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Analysis of the radio frequency environment in VoWLAN deployments

Learn why successful VoWLAN implementation requires a level of technical precision beyond that required for email or casual Web surfing -- and what VARs can do to achieve such precision.

A successful VoWLAN implementation requires a level of technical precision beyond that required for email or casual Web surfing. Learn how to avoid potential implementation pitfalls by using the right equipment.

Meeting call quality goals requires maintaining a consistently strong signal throughout your facility. The first step is a comprehensive analysis of your facility's radio frequency (RF) environment, which requires:

  • Tools designed specifically for the task.
  • Personnel with the expertise to understand the results.

Any wireless deployment should include an RF analysis, but a VoWLAN deployment also requires the analysis to cover areas of the building that may not have been considered in an earlier wireless deployment (e.g., stairwells or even restrooms), because voice users expect to be able to make or continue calls from anywhere in the building.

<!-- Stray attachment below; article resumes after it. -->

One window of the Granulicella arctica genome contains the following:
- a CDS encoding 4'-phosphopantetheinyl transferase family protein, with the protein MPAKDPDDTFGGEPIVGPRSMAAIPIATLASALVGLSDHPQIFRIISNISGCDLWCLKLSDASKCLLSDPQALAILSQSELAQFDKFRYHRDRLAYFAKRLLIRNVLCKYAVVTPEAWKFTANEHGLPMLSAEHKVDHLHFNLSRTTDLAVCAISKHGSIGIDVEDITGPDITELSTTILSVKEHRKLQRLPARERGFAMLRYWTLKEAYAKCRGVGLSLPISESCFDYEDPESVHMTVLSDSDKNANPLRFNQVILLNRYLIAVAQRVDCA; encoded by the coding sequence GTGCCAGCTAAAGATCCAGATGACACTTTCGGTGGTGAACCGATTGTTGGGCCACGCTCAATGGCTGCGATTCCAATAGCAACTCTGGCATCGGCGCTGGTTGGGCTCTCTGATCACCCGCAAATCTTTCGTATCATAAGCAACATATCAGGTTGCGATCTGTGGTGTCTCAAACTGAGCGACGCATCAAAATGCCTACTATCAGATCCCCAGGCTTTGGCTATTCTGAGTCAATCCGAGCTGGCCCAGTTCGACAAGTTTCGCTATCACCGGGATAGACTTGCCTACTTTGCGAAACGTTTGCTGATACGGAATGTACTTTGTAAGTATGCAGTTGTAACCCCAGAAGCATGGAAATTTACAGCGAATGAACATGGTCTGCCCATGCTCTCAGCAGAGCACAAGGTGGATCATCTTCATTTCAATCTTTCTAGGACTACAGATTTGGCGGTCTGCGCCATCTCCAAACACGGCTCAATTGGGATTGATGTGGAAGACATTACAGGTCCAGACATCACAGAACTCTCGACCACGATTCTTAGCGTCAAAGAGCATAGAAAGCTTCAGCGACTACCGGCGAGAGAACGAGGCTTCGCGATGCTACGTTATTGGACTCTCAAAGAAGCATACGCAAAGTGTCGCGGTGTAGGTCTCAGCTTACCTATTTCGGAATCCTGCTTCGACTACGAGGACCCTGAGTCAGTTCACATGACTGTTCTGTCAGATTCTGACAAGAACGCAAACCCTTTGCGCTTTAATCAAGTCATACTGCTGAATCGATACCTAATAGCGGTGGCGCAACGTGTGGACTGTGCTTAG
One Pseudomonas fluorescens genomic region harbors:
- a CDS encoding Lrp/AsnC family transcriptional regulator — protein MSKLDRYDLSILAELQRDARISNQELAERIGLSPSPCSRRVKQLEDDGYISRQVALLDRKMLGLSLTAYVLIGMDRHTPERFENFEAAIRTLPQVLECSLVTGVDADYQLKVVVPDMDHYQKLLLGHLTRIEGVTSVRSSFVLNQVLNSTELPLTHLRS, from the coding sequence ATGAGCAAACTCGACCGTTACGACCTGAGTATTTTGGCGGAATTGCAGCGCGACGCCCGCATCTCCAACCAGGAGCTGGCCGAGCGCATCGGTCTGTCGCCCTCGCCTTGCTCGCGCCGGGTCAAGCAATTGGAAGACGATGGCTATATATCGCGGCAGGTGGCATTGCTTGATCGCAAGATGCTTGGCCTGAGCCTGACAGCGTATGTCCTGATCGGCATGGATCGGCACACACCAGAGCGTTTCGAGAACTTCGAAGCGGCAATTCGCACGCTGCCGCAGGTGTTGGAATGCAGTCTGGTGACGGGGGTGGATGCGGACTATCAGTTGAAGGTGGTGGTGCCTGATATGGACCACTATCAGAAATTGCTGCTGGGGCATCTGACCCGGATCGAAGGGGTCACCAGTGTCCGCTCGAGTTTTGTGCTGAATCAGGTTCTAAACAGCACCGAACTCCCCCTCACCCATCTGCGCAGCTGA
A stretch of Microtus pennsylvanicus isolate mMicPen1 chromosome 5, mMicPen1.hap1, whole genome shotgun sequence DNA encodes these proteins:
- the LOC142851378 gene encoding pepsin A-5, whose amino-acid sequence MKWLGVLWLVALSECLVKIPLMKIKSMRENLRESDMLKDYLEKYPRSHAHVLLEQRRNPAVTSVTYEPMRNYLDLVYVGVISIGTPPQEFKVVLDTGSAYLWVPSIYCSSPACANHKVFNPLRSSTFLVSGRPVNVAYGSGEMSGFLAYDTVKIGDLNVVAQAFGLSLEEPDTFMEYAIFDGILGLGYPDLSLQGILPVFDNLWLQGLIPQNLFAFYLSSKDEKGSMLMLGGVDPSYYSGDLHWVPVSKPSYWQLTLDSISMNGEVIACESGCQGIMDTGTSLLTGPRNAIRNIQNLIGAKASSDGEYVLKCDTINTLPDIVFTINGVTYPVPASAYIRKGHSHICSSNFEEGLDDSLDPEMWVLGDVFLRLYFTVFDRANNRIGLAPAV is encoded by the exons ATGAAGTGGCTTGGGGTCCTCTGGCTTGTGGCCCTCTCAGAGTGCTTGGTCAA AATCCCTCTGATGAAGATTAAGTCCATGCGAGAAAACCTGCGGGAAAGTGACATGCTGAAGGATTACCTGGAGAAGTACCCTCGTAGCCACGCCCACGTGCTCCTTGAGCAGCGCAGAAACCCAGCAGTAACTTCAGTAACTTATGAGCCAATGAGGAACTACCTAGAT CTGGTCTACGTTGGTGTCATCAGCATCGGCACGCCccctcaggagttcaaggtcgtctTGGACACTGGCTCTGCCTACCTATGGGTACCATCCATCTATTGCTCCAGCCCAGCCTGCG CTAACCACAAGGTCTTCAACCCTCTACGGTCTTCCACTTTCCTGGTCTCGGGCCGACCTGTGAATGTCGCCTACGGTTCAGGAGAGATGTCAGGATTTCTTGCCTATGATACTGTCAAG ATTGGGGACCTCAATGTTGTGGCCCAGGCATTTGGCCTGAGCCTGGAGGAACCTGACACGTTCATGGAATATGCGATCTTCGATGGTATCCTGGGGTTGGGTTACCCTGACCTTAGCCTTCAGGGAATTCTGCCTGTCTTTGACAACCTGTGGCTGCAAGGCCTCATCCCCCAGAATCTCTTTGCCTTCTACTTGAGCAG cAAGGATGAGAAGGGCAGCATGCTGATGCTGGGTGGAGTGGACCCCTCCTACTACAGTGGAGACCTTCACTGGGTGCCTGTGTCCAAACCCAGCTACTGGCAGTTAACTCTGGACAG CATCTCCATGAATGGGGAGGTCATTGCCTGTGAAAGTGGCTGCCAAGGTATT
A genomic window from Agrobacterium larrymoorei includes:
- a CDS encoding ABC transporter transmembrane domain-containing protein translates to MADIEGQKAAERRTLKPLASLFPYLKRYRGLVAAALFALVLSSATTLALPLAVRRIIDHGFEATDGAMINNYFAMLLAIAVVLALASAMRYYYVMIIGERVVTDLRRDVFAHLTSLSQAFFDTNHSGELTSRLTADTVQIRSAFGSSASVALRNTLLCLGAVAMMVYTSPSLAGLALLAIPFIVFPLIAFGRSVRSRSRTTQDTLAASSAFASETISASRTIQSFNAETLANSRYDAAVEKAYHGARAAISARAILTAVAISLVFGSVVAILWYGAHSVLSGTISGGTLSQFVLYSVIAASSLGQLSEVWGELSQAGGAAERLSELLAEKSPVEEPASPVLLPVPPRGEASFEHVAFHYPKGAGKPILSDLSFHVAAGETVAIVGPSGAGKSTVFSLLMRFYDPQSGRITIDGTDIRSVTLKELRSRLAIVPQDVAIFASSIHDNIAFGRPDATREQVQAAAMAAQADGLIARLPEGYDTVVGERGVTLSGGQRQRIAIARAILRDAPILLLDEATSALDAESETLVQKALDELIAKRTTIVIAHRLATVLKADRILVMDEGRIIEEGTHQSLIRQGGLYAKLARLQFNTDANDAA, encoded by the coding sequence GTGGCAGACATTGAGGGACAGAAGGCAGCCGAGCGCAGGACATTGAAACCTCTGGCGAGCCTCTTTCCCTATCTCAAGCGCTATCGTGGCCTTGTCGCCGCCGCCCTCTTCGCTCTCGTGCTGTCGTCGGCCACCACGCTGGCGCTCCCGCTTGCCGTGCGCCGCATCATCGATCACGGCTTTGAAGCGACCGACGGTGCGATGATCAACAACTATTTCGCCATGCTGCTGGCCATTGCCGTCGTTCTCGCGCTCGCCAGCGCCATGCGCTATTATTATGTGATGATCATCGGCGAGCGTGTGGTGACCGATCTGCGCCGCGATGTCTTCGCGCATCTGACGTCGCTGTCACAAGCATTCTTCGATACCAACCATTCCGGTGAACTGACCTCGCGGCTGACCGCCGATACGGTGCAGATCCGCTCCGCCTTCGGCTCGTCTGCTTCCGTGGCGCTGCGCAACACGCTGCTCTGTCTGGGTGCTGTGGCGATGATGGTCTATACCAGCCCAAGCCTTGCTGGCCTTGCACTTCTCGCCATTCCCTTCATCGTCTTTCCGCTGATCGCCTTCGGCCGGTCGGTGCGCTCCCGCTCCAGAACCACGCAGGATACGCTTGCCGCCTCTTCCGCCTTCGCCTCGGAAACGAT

"Implementing Wi-Fi for VoIP today demands a level of engineering expertise that goes well beyond what's needed for email and Web surfing," said Joe Bardwell, chief scientist at Connect802 Corp. of San Ramon, Calif. "The characteristics of a voice call make it necessary to focus on a careful RF analysis of the entire facility and on manufacturers' key specifications for call quality, rather than simply focusing on 802.11 data rates the way one would for simple Internet connectivity."

RF analysis for any wireless deployment requires use of a spectrum analyzer to measure signal strength. Analysis for VoWLAN should also include measurement of R-value, a measure of call quality developed by the International Telecommunications Union (ITU). Specialized tools to measure and display R-value are available from vendors such as AirMagnet and Veriwave.

The R-value measurement includes:

  • Factors resulting from signal quality -- for example, signal-to-noise ratio and single and burst packet loss.
  • End-to-end delay, jitter and codec characteristics that are the result of overall network design and the choice of wireless equipment and phone handsets.

VoWLAN: Preparing your network for a voice over wireless LAN deployment

  Analysis of the radio frequency environment
  Review of network security
  Investigation of the wireless vendor's voice experience and product features

About the author
David B. Jacobs has more than 20 years of networking industry experience. He has managed leading-edge software development projects and consulted to Fortune 500 companies as well as software startups.

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